The New Criterion and Mark Steyn are well matched. The former, edited by Hilton Kramer and Roger Kimball, delivers each month a sophisticated thumb in the eye to the several cultural elites who exuberantly undermine culture in the cause of anti-elitism. Steyn, who, in addition to his contributions to the New Criterion, appears regularly in the London Spectator, Canada's National Post, and almost everywhere else worth reading, wields what may be the most humorously devastating pen in today's culture wars. Kramer and Kimball invited him to be part of their series on "the survival of culture," and in the course of his contribution on multicultural madnesses Mr. Steyn illustrates his argument by reference to a strange development that has been discussed from time to time in these pages. Steyn notes that shortly after September 11, a resolution came before Congress to observe "Native American Month." The resolution contained the usual platitudes, and then this: "Native American governments developed the fundamental principles of freedom of speech and separation of powers in government, and these principles form the foundation of the United States Government today." The reference is to the Iroquois Confederation, which, multiculturalists would have us believe, served as the blueprint for the U.S. Constitution. Mr. Steyn then makes the connection to the aforementioned strange development:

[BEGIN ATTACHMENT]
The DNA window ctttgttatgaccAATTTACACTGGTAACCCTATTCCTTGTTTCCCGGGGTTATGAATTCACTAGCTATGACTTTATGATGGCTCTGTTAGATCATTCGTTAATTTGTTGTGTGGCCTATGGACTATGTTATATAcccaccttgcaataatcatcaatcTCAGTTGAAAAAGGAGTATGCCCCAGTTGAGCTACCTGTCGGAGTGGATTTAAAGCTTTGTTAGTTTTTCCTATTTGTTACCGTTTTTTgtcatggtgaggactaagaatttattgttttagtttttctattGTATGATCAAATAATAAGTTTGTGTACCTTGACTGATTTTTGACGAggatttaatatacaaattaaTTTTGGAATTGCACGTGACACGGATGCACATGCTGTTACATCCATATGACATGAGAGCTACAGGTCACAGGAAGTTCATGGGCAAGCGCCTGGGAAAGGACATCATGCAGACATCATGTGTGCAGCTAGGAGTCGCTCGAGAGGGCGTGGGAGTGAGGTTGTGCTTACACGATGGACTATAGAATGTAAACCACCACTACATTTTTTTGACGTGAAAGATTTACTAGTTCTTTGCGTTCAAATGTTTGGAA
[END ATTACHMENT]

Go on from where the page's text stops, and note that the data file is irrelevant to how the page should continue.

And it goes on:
"Until relatively recently in Canada, many natives went to `residential schools' run by the Christian churches on behalf of the federal government. They learned the same things children learned in other schools: there was a map on the wall showing a quarter of the globe colored red for the Queen-Empress' realms; there was Shakespeare and Robert Louis Stevenson, and `Dr. Livingstone, I presume'; there was not a lot about the Iroquois Confederation. No doubt, as in any other school system, there were a number of randy teachers and sadistic brutes.
"In the Nineties, a few middle-aged alumni came forward to claim they'd been `abused' while at the residential schools. How did the churches react? Here is Archbishop Michael Peers, the Anglican Primate of Canada, making his first public statement on the matter in 1993: `I am sorry, more sorry that I can say,' he said, `that in our schools so many were abused physically, sexually, culturally, emotionally.'
"At that point, there was not one whit of evidence that there was any widespread, systemic physical or sexual abuse in the residential schools. There is still none. But His Grace had lapsed reflexively into atone that will be all too familiar to anybody who's attended an Anglican service anywhere outside of Africa or the Pacific isles in the last thirty years. In Ye Sixties, `Peter Simple,' the great satirist whose work appears in the Daily Telegraph, invented a character called Dr. Spacely Trellis, the `go-ahead Bishop of Bevindon,' whose every sermon on the social issues of the day reached a climax with the words, `We are all guilty!' Riddled with self-doubt and an enthusiastic pioneer of the peculiar masochism that now afflicts the West, the Anglican Church has for years enjoyed the strange frisson of moral superiority that comes from blanket advertising of one's own failures. It was surely only a matter of time before some litigious types …